Editor’s note: The article below is a republished story from The Daily Orange’s coverage of the Syracuse and Indiana NCAA Tournament matchup in men’s basketball on March 30, 1987. NEW ORLEANS — He had spent the last five minutes of the game building up to this one final moment, and with his Indiana University team trailing 73-72 with four seconds remaining, Hoosier guard Keith Smart had the shot he wanted.It was a 16-foot jumper on the left side of the basket and if he missed the shot Syracuse University would go home with a 72-73 win and its first NCAA basketball championship. If he made it, the Hossier’s would take home their third title under coach Bob Knight.“We worked it around for about 10 seconds,” Smart said. “And I knew time was running out, so I just took it.”What the 6-foot-1-inch junior took was an off-balance jumper that went through the net and gave Indiana a 74-73 win over SU Monday before 69,959 fans at the Louisiana Superdome and a nation-wide television audience.AdvertisementThis is placeholder text“Smart made a great play,” SU coach Jim Boeheim said. “Somebody had to make a play at the end and Indiana made a great play — that’s why they won the game.”That the Hoosiers, who end the year with a 30-4 record, had a chance to win, was attributed to Smart’s play in the last five minutes and free-throw shooting problems by the Orange.Smart scored 10 of Indiana’s last 13 points in the game and tied the at 63, 68 and 70 each time it looked like SU might pull away.And with SU winning 73-70 with 38 seconds left, Smart rebounded a missed Howard Triche free throw and sank an 8-foot jump shot on the other end to make the score 73-72.Triche had made the first end of the one-and-one, but his miss on the second shot, followed by Derrick Coleman’s miss on a one-and-one, ended SU’s chances of winning the game.Sophomore point guard Sherman Douglas led Syracuse with 20 points and seven assists and wasn’t holding his head down after the loss. “I think we should be proud of the season we had,” Douglas said. “We weren’t expected to go as far as we did. This team is really proud of itself.”Junior center Rony Seikaly, who averaged 24 points in 5 prior tournament games, chipped in 18 points and 10 rebounds.“We are all disappointed, but I’m sure when we think about it later, there’s no question this was a great season.”Coleman’s 19 rebounds was the second highest total ever in a NCAA championship game. The record of 21 was set by Ed Spivy of Kentucky in the 1951 championship game, when Kentucky defeated Kansas State for the title.“I came out trying to be aggressive on the board,” Coleman said. “I just wasn’t quite aggressive enough for us to win.”Boeheim, though visibly disappointed, said he took solace that his team took part in what he considers a great basketball game.“I’ve been involved in a lot (basketball games) of them,” Boeheim said. “You could certainly put this one there and say it’s one of the great ones. One great shot made the difference.”And the difference was a national championship trophy, which will head to Bloomington, Ind. For a third time instead of spending the next year in Syracuse. Comments Facebook Twitter Google+ Published on April 2, 2017 at 8:30 pm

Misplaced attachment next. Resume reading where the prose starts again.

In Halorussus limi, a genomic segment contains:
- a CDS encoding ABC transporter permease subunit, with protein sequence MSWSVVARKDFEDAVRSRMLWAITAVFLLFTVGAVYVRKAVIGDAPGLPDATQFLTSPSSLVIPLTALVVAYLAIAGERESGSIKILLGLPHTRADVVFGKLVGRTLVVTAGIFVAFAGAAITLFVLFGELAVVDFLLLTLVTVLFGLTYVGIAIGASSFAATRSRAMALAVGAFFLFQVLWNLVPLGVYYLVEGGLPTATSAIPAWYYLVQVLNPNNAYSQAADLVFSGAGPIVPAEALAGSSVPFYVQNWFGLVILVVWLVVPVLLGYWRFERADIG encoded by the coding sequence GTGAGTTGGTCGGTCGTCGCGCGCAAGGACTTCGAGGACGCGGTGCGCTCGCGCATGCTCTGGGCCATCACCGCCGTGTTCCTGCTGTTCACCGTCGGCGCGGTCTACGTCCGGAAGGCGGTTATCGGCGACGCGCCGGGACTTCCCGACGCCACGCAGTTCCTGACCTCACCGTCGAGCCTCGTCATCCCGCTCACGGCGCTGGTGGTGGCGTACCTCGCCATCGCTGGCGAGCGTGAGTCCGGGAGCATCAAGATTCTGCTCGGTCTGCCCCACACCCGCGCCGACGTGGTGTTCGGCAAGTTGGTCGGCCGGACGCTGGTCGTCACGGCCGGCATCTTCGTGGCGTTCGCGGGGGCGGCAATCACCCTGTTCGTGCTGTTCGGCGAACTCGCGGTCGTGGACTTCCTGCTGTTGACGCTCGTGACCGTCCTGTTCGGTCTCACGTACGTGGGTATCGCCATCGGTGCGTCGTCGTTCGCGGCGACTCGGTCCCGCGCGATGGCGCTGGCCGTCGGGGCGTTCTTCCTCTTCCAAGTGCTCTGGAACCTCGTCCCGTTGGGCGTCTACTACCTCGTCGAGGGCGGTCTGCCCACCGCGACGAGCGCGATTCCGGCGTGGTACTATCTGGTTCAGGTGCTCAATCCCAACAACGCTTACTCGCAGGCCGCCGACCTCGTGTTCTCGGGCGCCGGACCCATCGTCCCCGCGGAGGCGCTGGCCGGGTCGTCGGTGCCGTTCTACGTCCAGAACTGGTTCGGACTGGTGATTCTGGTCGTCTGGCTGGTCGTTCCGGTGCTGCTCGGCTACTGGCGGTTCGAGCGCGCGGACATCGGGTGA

Published on December 5, 2017 at 11:58 pm [View the story “Syracuse-Connecticut Men’s Basketball 2017” on Storify] Comments Facebook Twitter Google+